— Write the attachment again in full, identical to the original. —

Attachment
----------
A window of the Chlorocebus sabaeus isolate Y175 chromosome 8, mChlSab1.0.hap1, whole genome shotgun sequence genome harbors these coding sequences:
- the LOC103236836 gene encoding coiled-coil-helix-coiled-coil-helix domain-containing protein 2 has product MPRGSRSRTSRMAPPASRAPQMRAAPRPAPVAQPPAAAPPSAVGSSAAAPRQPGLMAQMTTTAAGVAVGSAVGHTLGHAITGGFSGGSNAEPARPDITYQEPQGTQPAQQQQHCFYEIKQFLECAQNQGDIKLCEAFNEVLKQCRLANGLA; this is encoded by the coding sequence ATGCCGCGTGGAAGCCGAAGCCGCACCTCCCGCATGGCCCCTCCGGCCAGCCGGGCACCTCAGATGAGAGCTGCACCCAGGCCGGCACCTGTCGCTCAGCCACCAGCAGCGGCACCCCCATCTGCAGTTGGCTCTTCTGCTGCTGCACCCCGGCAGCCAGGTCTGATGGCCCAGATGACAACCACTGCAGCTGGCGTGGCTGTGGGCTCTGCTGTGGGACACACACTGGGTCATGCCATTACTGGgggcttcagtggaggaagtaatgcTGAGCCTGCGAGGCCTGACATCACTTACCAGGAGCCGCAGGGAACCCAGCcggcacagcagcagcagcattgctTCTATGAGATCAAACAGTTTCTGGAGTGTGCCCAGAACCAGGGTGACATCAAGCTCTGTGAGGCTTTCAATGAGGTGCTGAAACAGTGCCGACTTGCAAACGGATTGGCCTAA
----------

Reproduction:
A window of the Chlorocebus sabaeus isolate Y175 chromosome 8, mChlSab1.0.hap1, whole genome shotgun sequence genome harbors these coding sequences:
- the LOC103236836 gene encoding coiled-coil-helix-coiled-coil-helix domain-containing protein 2 has product MPRGSRSRTSRMAPPASRAPQMRAAPRPAPVAQPPAAAPPSAVGSSAAAPRQPGLMAQMTTTAAGVAVGSAVGHTLGHAITGGFSGGSNAEPARPDITYQEPQGTQPAQQQQHCFYEIKQFLECAQNQGDIKLCEAFNEVLKQCRLANGLA; this is encoded by the coding sequence ATGCCGCGTGGAAGCCGAAGCCGCACCTCCCGCATGGCCCCTCCGGCCAGCCGGGCACCTCAGATGAGAGCTGCACCCAGGCCGGCACCTGTCGCTCAGCCACCAGCAGCGGCACCCCCATCTGCAGTTGGCTCTTCTGCTGCTGCACCCCGGCAGCCAGGTCTGATGGCCCAGATGACAACCACTGCAGCTGGCGTGGCTGTGGGCTCTGCTGTGGGACACACACTGGGTCATGCCATTACTGGgggcttcagtggaggaagtaatgcTGAGCCTGCGAGGCCTGACATCACTTACCAGGAGCCGCAGGGAACCCAGCcggcacagcagcagcagcattgctTCTATGAGATCAAACAGTTTCTGGAGTGTGCCCAGAACCAGGGTGACATCAAGCTCTGTGAGGCTTTCAATGAGGTGCTGAAACAGTGCCGACTTGCAAACGGATTGGCCTAA